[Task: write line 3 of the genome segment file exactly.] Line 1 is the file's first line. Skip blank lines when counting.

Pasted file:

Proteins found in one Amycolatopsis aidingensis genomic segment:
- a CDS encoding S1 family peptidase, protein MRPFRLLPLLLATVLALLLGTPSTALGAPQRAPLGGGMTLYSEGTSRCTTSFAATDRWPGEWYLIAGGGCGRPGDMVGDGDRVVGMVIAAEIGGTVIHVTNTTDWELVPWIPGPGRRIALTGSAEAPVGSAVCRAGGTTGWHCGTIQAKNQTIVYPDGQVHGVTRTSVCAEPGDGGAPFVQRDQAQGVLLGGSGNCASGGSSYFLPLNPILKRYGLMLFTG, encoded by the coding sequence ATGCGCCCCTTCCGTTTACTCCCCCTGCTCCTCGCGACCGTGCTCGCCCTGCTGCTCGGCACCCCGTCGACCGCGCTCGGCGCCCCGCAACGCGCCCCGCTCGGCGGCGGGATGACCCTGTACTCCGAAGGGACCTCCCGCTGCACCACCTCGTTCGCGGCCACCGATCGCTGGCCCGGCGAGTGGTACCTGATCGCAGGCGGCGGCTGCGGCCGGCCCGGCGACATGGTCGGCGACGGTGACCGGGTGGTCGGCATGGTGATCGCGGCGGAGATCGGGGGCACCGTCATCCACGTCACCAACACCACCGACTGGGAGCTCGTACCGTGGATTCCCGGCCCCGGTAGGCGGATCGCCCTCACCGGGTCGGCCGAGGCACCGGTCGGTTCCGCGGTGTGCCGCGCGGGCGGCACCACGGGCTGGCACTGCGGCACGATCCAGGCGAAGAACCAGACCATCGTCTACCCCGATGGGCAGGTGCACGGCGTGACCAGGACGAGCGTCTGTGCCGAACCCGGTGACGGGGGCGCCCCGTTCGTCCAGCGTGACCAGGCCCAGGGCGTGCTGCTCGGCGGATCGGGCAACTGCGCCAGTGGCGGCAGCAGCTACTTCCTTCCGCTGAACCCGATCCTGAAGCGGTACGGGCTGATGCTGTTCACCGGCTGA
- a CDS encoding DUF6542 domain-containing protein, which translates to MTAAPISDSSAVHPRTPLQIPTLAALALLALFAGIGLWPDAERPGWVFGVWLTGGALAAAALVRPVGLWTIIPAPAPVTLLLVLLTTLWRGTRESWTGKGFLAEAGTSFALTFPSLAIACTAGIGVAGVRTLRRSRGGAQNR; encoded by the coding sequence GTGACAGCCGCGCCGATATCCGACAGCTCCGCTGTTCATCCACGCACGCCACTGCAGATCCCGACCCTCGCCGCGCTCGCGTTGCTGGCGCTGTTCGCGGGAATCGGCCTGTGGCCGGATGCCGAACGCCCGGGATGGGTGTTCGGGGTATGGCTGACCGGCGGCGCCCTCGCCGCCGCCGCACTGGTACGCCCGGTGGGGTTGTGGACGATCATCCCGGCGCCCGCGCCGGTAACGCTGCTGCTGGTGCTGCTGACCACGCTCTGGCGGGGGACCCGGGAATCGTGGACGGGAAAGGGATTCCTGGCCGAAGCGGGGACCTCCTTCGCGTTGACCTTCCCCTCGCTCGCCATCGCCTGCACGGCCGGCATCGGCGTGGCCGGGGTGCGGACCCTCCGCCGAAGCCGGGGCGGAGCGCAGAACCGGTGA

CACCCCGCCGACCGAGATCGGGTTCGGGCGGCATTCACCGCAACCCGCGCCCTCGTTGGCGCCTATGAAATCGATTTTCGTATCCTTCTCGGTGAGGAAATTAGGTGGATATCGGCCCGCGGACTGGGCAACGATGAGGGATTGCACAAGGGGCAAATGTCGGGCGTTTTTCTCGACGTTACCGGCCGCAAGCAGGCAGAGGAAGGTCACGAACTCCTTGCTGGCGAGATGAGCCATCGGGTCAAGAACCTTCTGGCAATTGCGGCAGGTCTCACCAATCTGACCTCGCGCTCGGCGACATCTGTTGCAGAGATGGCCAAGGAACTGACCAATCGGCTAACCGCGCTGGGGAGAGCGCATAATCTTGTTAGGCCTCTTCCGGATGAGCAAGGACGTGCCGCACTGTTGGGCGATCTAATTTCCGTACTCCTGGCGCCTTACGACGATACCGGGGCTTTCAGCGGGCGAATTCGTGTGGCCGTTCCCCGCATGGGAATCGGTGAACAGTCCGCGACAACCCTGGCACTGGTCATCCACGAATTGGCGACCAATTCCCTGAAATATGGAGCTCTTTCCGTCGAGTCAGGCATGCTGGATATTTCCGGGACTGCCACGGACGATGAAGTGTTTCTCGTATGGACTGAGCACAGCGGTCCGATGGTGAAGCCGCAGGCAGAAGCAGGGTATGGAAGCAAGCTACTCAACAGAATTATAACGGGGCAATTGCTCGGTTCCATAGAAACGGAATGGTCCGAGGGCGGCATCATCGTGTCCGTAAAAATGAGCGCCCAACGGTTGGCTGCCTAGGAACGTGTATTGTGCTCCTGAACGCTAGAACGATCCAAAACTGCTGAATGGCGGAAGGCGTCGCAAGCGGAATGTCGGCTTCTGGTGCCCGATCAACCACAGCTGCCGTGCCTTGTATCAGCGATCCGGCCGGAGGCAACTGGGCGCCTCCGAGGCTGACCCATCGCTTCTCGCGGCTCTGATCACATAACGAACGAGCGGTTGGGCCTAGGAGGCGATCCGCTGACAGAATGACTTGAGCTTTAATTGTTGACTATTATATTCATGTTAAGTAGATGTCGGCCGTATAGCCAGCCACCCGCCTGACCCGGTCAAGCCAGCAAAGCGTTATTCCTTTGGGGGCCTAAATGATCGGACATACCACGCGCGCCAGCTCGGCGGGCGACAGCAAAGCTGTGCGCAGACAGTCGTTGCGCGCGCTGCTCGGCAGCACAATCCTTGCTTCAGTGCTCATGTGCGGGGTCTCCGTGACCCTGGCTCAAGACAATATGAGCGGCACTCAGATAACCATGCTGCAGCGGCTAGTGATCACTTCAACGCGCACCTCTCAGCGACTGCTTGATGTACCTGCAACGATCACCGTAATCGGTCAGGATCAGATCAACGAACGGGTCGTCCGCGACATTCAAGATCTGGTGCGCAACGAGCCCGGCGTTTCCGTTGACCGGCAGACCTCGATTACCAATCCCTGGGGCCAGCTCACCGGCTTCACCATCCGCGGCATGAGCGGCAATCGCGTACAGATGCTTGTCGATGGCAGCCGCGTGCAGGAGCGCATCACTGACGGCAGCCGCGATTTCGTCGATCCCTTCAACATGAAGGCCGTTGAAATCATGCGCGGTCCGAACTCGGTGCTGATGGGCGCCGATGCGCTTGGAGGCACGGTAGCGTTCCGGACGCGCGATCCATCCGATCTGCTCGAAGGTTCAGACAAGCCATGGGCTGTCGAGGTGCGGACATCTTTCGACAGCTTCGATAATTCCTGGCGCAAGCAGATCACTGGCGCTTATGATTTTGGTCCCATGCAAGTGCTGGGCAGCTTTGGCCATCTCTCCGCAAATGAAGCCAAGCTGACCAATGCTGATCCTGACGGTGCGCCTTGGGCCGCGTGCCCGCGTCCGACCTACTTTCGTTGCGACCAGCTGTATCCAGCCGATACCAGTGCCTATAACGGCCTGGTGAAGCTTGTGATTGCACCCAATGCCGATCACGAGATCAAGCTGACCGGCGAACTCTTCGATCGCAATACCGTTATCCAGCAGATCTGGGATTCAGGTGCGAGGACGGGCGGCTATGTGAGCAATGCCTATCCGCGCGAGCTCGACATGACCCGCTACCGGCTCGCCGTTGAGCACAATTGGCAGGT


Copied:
- a CDS encoding DUF6542 domain-containing protein, which translates to MTAAPISDSSAVHPRTPLQIPTLAALALLALFAGIGLWPDAERPGWVFGVWLTGGALAAAALVRPVGLWTIIPAPAPVTLLLVLLTTLWRGTRESWTGKGFLAEAGTSFALTFPSLAIACTAGIGVAGVRTLRRSRGGAQNR; encoded by the coding sequence GTGACAGCCGCGCCGATATCCGACAGCTCCGCTGTTCATCCACGCACGCCACTGCAGATCCCGACCCTCGCCGCGCTCGCGTTGCTGGCGCTGTTCGCGGGAATCGGCCTGTGGCCGGATGCCGAACGCCCGGGATGGGTGTTCGGGGTATGGCTGACCGGCGGCGCCCTCGCCGCCGCCGCACTGGTACGCCCGGTGGGGTTGTGGACGATCATCCCGGCGCCCGCGCCGGTAACGCTGCTGCTGGTGCTGCTGACCACGCTCTGGCGGGGGACCCGGGAATCGTGGACGGGAAAGGGATTCCTGGCCGAAGCGGGGACCTCCTTCGCGTTGACCTTCCCCTCGCTCGCCATCGCCTGCACGGCCGGCATCGGCGTGGCCGGGGTGCGGACCCTCCGCCGAAGCCGGGGCGGAGCGCAGAACCGGTGA